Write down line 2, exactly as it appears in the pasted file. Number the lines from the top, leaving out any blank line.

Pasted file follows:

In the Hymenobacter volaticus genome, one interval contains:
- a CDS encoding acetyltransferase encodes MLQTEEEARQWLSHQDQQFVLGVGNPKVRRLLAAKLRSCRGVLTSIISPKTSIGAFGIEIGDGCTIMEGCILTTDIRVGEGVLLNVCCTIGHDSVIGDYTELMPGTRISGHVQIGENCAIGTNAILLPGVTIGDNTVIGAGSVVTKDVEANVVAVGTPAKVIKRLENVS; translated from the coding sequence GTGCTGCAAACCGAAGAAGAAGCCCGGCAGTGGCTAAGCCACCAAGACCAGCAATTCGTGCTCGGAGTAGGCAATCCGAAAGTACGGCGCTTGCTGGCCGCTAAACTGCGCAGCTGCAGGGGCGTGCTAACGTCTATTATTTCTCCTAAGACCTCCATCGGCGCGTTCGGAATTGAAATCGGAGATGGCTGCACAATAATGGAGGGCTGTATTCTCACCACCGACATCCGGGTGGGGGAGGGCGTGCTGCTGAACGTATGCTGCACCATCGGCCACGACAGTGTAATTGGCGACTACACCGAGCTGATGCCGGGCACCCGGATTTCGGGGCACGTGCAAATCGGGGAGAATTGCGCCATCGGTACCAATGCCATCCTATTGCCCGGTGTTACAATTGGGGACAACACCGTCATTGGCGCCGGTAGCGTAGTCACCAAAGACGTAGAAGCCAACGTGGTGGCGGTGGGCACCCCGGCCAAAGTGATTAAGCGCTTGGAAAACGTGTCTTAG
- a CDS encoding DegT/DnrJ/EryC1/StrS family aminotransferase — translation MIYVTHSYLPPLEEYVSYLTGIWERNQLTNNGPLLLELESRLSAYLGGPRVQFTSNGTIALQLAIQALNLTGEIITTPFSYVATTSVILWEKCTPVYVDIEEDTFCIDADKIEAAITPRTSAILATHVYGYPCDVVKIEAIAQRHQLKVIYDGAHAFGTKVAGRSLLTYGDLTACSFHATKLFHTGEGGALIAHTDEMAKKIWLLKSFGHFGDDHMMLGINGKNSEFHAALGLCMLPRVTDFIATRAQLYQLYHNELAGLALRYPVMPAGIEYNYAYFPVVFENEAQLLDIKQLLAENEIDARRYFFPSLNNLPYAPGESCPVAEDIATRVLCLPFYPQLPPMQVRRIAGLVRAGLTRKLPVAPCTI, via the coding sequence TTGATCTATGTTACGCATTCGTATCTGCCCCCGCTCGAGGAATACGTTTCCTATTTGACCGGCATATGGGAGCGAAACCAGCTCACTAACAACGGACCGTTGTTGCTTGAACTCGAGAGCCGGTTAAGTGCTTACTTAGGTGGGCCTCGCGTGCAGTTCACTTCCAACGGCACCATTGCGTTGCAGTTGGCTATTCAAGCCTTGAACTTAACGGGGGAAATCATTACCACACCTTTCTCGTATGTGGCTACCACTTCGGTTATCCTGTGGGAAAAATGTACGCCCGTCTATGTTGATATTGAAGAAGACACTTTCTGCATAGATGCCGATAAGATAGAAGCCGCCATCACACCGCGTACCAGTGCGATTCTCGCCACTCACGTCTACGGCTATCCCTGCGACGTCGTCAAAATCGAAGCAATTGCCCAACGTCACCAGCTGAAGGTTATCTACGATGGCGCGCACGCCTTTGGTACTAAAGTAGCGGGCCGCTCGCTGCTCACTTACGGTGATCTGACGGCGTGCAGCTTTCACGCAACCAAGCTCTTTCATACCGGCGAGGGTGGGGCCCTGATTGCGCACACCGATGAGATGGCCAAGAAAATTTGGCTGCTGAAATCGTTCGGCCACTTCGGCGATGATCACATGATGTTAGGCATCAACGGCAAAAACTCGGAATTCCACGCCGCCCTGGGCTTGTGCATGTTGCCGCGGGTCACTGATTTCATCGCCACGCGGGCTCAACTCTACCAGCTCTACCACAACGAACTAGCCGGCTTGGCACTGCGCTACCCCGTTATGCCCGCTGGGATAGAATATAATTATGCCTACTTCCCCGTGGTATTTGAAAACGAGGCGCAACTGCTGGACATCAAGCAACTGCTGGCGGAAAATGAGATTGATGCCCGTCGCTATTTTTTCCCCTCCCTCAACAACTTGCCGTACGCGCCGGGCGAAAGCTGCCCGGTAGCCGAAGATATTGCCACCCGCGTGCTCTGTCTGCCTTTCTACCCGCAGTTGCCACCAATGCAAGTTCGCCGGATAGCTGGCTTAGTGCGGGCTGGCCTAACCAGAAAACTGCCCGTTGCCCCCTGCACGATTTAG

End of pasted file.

- a CDS encoding acetyltransferase encodes MLQTEEEARQWLSHQDQQFVLGVGNPKVRRLLAAKLRSCRGVLTSIISPKTSIGAFGIEIGDGCTIMEGCILTTDIRVGEGVLLNVCCTIGHDSVIGDYTELMPGTRISGHVQIGENCAIGTNAILLPGVTIGDNTVIGAGSVVTKDVEANVVAVGTPAKVIKRLENVS; translated from the coding sequence GTGCTGCAAACCGAAGAAGAAGCCCGGCAGTGGCTAAGCCACCAAGACCAGCAATTCGTGCTCGGAGTAGGCAATCCGAAAGTACGGCGCTTGCTGGCCGCTAAACTGCGCAGCTGCAGGGGCGTGCTAACGTCTATTATTTCTCCTAAGACCTCCATCGGCGCGTTCGGAATTGAAATCGGAGATGGCTGCACAATAATGGAGGGCTGTATTCTCACCACCGACATCCGGGTGGGGGAGGGCGTGCTGCTGAACGTATGCTGCACCATCGGCCACGACAGTGTAATTGGCGACTACACCGAGCTGATGCCGGGCACCCGGATTTCGGGGCACGTGCAAATCGGGGAGAATTGCGCCATCGGTACCAATGCCATCCTATTGCCCGGTGTTACAATTGGGGACAACACCGTCATTGGCGCCGGTAGCGTAGTCACCAAAGACGTAGAAGCCAACGTGGTGGCGGTGGGCACCCCGGCCAAAGTGATTAAGCGCTTGGAAAACGTGTCTTAG